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MANCHESTER, England (AP) _ English soccer players voted overwhelmingly in favor of striking Friday in a dispute over TV revenue, setting the stage for a possible walkout this month.

A strike can still be averted, though. The union said the Premier League asked to resume negotiations Monday.

The Professional Footballers' Association said 2,290 players voted in favor of a strike, and only 22 voted against.

The dispute centers on the amount of money the PFA receives from the Premier League for player education and welfare, which is mostly used for players in the country's minor leagues.

The PFA wants 5 percent _ or $35 million a year _ of the league's $700 million annual television income. The Premier League offered $14.5 million.

A strike would only affect televised games, and the PFA would have to strike within a month and give clubs a week's notice. The Premier League is expected to apply for a High Court injunction to stop any strike. The league claims a strike would be illegal because players' contracts are held by clubs and not the leagues.

The first game affected by a strike could be Arsenal vs. Manchester United on Nov. 25.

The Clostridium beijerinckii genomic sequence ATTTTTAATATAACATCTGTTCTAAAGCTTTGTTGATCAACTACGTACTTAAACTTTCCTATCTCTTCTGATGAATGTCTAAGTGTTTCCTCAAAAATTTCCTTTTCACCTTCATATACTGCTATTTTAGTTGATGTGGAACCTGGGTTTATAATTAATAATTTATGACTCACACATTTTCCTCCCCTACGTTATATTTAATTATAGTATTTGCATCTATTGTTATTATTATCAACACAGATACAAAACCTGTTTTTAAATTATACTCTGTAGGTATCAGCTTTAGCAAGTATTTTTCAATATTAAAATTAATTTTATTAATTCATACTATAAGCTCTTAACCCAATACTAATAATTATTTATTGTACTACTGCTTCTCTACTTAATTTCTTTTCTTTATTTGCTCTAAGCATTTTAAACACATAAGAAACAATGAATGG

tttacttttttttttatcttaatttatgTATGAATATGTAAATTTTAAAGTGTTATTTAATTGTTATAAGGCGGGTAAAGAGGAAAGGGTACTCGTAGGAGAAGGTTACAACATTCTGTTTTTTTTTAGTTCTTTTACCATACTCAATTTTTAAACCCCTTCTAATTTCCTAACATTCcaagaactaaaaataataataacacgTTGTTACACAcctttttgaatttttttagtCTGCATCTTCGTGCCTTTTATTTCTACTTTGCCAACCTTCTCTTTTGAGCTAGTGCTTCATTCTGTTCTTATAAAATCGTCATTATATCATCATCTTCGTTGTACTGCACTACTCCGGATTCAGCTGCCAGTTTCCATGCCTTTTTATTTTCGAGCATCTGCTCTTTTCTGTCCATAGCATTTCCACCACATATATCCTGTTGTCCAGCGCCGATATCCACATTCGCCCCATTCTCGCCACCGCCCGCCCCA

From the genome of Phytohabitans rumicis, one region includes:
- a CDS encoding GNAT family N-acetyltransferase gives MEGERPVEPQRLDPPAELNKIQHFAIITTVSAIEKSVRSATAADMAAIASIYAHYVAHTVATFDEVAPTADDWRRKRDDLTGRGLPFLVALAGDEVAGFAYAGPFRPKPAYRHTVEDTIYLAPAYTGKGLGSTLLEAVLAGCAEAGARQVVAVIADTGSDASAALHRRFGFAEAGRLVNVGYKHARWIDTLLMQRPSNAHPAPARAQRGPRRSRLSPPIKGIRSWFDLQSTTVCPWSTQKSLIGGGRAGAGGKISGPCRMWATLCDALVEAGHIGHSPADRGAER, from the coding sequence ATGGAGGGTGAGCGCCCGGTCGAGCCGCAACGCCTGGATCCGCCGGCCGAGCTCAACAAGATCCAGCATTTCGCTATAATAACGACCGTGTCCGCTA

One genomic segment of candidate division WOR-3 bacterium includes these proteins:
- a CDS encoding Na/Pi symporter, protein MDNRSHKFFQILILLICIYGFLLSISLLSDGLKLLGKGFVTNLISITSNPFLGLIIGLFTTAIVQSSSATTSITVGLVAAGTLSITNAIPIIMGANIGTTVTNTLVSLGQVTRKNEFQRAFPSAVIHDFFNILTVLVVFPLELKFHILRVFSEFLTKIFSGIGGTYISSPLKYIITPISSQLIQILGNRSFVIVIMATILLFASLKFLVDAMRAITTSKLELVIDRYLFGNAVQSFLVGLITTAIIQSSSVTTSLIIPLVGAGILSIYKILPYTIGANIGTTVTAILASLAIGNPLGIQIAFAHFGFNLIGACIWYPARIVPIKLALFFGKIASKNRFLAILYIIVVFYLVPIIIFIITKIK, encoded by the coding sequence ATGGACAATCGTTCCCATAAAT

``You've got to be disappointed about the vote, but I'm still hopeful of a negotiated settlement,'' Manchester United chief executive Peter Kenyon said. ``That has to be of benefit for everybody _ and it's in everybody's interests for that to happen.''

The Premier League and Football League said the strike vote came as ``no surprise'' and confirmed they want to negotiate a deal.

The closest English soccer ever came to a strike was in 1961, when the PFA forced clubs to abandon the minimum wage.

The PFA held strike ballots in 1992 and 1996, and both times received 90 percent backing from its members. But a strike was averted each time when the league gave in to demands.

The Premier League maintains that the PFA has no contractual right to a piece of TV revenue. The 20 Premier League clubs said last month that the $14.5 million offer was not negotiable.